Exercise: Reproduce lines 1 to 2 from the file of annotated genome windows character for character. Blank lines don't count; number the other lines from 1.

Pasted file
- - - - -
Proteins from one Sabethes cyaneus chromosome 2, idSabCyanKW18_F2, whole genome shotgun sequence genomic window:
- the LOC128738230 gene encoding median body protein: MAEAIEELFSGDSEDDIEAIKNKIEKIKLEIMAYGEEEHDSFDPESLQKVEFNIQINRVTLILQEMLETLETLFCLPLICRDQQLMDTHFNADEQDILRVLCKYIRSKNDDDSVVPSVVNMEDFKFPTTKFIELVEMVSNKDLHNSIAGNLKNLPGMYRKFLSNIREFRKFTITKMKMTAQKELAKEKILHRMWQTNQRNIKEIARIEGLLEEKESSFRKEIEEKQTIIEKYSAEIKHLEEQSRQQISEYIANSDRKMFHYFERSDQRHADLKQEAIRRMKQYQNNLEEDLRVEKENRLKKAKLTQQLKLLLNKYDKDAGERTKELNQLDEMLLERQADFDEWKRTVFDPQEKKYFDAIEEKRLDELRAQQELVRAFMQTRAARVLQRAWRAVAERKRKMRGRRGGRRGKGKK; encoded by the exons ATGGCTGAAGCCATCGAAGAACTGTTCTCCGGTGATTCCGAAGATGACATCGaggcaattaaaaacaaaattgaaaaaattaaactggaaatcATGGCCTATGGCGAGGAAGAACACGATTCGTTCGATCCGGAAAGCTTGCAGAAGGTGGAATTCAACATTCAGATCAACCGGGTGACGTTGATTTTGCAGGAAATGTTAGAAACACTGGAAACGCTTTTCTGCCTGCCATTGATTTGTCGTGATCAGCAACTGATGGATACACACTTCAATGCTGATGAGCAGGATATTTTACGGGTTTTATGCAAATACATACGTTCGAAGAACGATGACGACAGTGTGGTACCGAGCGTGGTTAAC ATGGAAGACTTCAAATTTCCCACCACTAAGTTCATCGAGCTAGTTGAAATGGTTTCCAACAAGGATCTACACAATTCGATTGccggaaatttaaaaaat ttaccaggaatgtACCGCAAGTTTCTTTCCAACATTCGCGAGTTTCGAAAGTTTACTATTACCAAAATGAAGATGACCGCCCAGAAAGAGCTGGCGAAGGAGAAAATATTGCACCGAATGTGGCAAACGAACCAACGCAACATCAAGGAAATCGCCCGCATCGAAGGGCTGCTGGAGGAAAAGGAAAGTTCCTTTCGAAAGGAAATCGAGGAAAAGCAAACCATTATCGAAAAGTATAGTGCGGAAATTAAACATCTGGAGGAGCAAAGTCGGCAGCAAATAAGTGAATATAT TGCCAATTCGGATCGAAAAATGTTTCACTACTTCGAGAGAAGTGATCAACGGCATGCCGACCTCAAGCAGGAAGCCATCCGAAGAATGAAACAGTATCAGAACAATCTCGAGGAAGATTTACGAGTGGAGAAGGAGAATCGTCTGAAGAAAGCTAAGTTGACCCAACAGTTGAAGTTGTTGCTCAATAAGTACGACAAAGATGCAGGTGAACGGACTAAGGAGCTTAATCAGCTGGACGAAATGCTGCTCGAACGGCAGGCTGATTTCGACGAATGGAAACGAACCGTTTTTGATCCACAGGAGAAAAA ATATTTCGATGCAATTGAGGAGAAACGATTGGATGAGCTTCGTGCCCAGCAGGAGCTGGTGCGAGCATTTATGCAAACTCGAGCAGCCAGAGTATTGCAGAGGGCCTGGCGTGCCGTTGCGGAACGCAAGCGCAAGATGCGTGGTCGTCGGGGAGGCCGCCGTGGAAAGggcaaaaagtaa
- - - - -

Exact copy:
Proteins from one Sabethes cyaneus chromosome 2, idSabCyanKW18_F2, whole genome shotgun sequence genomic window:
- the LOC128738230 gene encoding median body protein: MAEAIEELFSGDSEDDIEAIKNKIEKIKLEIMAYGEEEHDSFDPESLQKVEFNIQINRVTLILQEMLETLETLFCLPLICRDQQLMDTHFNADEQDILRVLCKYIRSKNDDDSVVPSVVNMEDFKFPTTKFIELVEMVSNKDLHNSIAGNLKNLPGMYRKFLSNIREFRKFTITKMKMTAQKELAKEKILHRMWQTNQRNIKEIARIEGLLEEKESSFRKEIEEKQTIIEKYSAEIKHLEEQSRQQISEYIANSDRKMFHYFERSDQRHADLKQEAIRRMKQYQNNLEEDLRVEKENRLKKAKLTQQLKLLLNKYDKDAGERTKELNQLDEMLLERQADFDEWKRTVFDPQEKKYFDAIEEKRLDELRAQQELVRAFMQTRAARVLQRAWRAVAERKRKMRGRRGGRRGKGKK; encoded by the exons ATGGCTGAAGCCATCGAAGAACTGTTCTCCGGTGATTCCGAAGATGACATCGaggcaattaaaaacaaaattgaaaaaattaaactggaaatcATGGCCTATGGCGAGGAAGAACACGATTCGTTCGATCCGGAAAGCTTGCAGAAGGTGGAATTCAACATTCAGATCAACCGGGTGACGTTGATTTTGCAGGAAATGTTAGAAACACTGGAAACGCTTTTCTGCCTGCCATTGATTTGTCGTGATCAGCAACTGATGGATACACACTTCAATGCTGATGAGCAGGATATTTTACGGGTTTTATGCAAATACATACGTTCGAAGAACGATGACGACAGTGTGGTACCGAGCGTGGTTAAC ATGGAAGACTTCAAATTTCCCACCACTAAGTTCATCGAGCTAGTTGAAATGGTTTCCAACAAGGATCTACACAATTCGATTGccggaaatttaaaaaat ttaccaggaatgtACCGCAAGTTTCTTTCCAACATTCGCGAGTTTCGAAAGTTTACTATTACCAAAATGAAGATGACCGCCCAGAAAGAGCTGGCGAAGGAGAAAATATTGCACCGAATGTGGCAAACGAACCAACGCAACATCAAGGAAATCGCCCGCATCGAAGGGCTGCTGGAGGAAAAGGAAAGTTCCTTTCGAAAGGAAATCGAGGAAAAGCAAACCATTATCGAAAAGTATAGTGCGGAAATTAAACATCTGGAGGAGCAAAGTCGGCAGCAAATAAGTGAATATAT TGCCAATTCGGATCGAAAAATGTTTCACTACTTCGAGAGAAGTGATCAACGGCATGCCGACCTCAAGCAGGAAGCCATCCGAAGAATGAAACAGTATCAGAACAATCTCGAGGAAGATTTACGAGTGGAGAAGGAGAATCGTCTGAAGAAAGCTAAGTTGACCCAACAGTTGAAGTTGTTGCTCAATAAGTACGACAAAGATGCAGGTGAACGGACTAAGGAGCTTAATCAGCTGGACGAAATGCTGCTCGAACGGCAGGCTGATTTCGACGAATGGAAACGAACCGTTTTTGATCCACAGGAGAAAAA ATATTTCGATGCAATTGAGGAGAAACGATTGGATGAGCTTCGTGCCCAGCAGGAGCTGGTGCGAGCATTTATGCAAACTCGAGCAGCCAGAGTATTGCAGAGGGCCTGGCGTGCCGTTGCGGAACGCAAGCGCAAGATGCGTGGTCGTCGGGGAGGCCGCCGTGGAAAGggcaaaaagtaa